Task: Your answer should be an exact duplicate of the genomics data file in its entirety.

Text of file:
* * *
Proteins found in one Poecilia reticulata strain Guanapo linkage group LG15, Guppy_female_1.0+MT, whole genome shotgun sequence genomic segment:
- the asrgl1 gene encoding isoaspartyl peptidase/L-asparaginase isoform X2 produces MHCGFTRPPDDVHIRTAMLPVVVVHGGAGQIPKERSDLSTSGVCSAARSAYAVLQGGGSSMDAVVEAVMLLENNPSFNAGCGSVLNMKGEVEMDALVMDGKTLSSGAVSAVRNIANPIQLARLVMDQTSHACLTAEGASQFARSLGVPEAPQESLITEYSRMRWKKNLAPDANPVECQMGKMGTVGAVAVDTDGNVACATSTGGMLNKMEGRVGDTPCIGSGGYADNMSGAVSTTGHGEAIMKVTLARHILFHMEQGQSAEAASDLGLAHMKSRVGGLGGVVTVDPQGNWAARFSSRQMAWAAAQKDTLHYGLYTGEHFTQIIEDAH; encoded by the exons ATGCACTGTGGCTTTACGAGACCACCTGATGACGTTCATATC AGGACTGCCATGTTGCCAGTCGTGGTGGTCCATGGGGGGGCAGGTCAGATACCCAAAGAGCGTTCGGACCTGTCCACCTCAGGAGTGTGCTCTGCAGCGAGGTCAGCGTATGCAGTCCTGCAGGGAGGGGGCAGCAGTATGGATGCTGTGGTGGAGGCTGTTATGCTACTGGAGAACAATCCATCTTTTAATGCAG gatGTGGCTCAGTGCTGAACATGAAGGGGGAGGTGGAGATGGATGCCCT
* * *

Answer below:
Proteins found in one Poecilia reticulata strain Guanapo linkage group LG15, Guppy_female_1.0+MT, whole genome shotgun sequence genomic segment:
- the asrgl1 gene encoding isoaspartyl peptidase/L-asparaginase isoform X2 produces MHCGFTRPPDDVHIRTAMLPVVVVHGGAGQIPKERSDLSTSGVCSAARSAYAVLQGGGSSMDAVVEAVMLLENNPSFNAGCGSVLNMKGEVEMDALVMDGKTLSSGAVSAVRNIANPIQLARLVMDQTSHACLTAEGASQFARSLGVPEAPQESLITEYSRMRWKKNLAPDANPVECQMGKMGTVGAVAVDTDGNVACATSTGGMLNKMEGRVGDTPCIGSGGYADNMSGAVSTTGHGEAIMKVTLARHILFHMEQGQSAEAASDLGLAHMKSRVGGLGGVVTVDPQGNWAARFSSRQMAWAAAQKDTLHYGLYTGEHFTQIIEDAH; encoded by the exons ATGCACTGTGGCTTTACGAGACCACCTGATGACGTTCATATC AGGACTGCCATGTTGCCAGTCGTGGTGGTCCATGGGGGGGCAGGTCAGATACCCAAAGAGCGTTCGGACCTGTCCACCTCAGGAGTGTGCTCTGCAGCGAGGTCAGCGTATGCAGTCCTGCAGGGAGGGGGCAGCAGTATGGATGCTGTGGTGGAGGCTGTTATGCTACTGGAGAACAATCCATCTTTTAATGCAG gatGTGGCTCAGTGCTGAACATGAAGGGGGAGGTGGAGATGGATGCCCT